Are you someone who started writing fiction late in life? What got you going?

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synecdoche
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Fri Jan 01, 2021 5:57 pm Post

Are you someone who started writing after years and years of wanting to write, but never actually doing it? What finally got you going?

Since I was a child, I wanted to be a writer. I wrote lots of stories when I was a kid, and into high school. Then when university came, and grad school, I sort of fell out of the habit. I do write an awful lot as part of my job, but usually in PowerPoint decks or word documents. And, last year, I made a commitment to start blogging about professional topics, and was able to write a post a week (plus an accompanying email to a modest list) for much of the year before taking a break in December. Really, I do write, and quite a lot. I've written a dissertation (with significant thanks to Scrivener), articles, essays, and of course emails and that kind of thing.

But I feel the lure of writing fiction. This has been a constant throughout my adult life, but I've never actually been able to sit down and start writing fiction in a meaningful way. In a very cliche way, I want to write a novel. However, when I think about the enormity of it all, I just get overwhelmed. I have a few loose ideas kicking around around characters, situations, moods, but the idea of turning those sketches into something significant is intimidating. So I read a lot about writing, and lurk on forums like these, but I don't actually put fingers to keyboard.

I suspect there are a lot of people like me who want to be a writer without having written. But I'd like to hear from those who moved from wanting to doing, and kept on doing. What finally got you over the hump? Did you implement any particular techniques or strategies? Figure out some new way to look at the world?

I know everyone's experience is likely to be different but I'm looking less for advice for me than anecdotes from people who have made the trip before.

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lunk
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Fri Jan 01, 2021 10:02 pm Post

Here is a story from someone who made the leap of faith...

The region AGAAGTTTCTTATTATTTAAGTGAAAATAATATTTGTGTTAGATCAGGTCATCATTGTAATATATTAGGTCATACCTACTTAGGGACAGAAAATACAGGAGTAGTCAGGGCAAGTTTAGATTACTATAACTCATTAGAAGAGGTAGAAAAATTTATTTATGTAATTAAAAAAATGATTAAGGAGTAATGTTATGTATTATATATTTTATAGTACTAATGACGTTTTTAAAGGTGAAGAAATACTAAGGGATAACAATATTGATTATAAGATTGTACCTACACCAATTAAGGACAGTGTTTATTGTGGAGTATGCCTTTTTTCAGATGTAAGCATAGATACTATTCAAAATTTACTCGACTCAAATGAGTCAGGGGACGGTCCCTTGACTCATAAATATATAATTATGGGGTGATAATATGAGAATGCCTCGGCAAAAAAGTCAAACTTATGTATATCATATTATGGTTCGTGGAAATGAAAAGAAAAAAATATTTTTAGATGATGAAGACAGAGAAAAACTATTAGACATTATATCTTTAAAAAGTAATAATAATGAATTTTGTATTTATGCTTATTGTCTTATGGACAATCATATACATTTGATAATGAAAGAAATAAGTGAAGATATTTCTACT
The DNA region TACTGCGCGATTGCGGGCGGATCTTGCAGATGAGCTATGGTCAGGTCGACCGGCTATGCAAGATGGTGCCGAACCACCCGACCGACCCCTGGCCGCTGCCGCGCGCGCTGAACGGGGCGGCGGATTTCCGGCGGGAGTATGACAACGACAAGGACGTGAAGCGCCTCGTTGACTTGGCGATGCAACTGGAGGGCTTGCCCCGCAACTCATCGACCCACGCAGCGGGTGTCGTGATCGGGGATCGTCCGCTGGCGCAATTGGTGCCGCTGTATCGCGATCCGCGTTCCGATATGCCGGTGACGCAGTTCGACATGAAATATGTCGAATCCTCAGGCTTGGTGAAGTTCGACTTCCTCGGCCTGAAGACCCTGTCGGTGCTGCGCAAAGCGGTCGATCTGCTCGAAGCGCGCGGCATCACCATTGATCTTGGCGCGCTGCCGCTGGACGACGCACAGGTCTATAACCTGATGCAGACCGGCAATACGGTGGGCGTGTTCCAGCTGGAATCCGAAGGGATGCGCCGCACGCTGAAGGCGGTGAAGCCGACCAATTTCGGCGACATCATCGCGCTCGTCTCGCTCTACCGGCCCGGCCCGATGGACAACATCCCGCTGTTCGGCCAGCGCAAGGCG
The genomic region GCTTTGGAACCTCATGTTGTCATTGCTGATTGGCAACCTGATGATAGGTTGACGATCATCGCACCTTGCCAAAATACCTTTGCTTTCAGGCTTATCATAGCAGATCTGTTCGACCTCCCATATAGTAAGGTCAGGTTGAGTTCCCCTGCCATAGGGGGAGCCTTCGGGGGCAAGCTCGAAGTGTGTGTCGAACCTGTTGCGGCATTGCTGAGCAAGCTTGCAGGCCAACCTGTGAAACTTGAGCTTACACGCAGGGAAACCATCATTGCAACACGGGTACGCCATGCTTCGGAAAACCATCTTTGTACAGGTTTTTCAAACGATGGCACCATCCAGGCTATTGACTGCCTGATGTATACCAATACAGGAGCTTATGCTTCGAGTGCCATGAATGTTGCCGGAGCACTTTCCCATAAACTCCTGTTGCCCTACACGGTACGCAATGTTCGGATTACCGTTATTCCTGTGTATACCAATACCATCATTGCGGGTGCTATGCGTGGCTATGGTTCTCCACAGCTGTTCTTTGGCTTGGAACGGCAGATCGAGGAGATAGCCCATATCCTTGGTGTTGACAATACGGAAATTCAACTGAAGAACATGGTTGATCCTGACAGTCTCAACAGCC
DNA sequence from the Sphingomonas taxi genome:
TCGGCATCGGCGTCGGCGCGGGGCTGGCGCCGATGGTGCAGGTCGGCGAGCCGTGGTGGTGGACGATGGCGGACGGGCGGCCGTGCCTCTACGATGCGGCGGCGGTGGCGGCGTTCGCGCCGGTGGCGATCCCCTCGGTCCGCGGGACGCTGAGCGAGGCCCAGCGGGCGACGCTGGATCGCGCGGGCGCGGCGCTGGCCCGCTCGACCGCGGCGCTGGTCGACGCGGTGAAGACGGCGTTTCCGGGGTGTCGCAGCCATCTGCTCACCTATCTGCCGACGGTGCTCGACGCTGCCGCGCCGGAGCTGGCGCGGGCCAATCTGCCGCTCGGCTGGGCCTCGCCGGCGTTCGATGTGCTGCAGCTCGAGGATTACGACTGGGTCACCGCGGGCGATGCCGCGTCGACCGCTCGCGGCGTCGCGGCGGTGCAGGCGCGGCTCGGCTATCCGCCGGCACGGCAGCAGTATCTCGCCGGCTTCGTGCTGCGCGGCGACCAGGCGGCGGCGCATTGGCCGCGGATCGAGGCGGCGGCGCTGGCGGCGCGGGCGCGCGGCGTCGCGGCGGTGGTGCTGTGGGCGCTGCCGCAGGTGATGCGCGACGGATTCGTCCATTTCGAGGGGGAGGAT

https://www.thecreativepenn.com/timeline/

A lot of good advice as well.
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auxbuss
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Sat Jan 02, 2021 11:14 am Post

Philip Pullman has spoken about the importance of routine: of sitting down each day and writing regardless of how you you feel. You'll hear the same from many writers. It's obvious really: nothing gets written unless you turn up.

A common difficulty is thinking your way out of writing. This seems to come in many forms, and I suspect it happens to all of us at times.

Forget about the enormity of the task. That's clearly not going to help. Think of 80,000 words. Of scenes of ~2,000 words. That's 40 scenes. Think of a beginning. Think of an ending. Only 38 to go. Don't worry too much about how they fit together, that'll come – and scenes often simply turn up when doing that task. I seem to remember reading that Nabokov wrote on cards.

The Nanowrimo technique might help. Write 1,500 words every day for 30 days. Never go back. Move on. Move on. Fix it later.

And for reference, many writers write far fewer words than you might expect. Pullman, for example, used to aim for three sides of A4 a day, but now aims for two. A lot of writers I've seen mention a thousands words per day as their target. Only last night I read that JG Ballard aimed for 800 words.

But most of all, you have to turn up. Nothing will happen until you do.

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Dorothea
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Sat Jan 02, 2021 3:04 pm Post

There really is only one way: Start typing.

Youf fingers will find their way thorugh the story. Your fingers - yes! Because you need to let go of "thinking". Let your muse play; don't frighten her with judgement.

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jamesmor
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Thu Jan 07, 2021 2:55 pm Post

lunk wrote:Here is a story from someone who made the leap of faith...

https://www.thecreativepenn.com/timeline/

A lot of good advice as well.


I'm a fan of her blog as well. There are tons of life-saving advice. Just follow your dreams!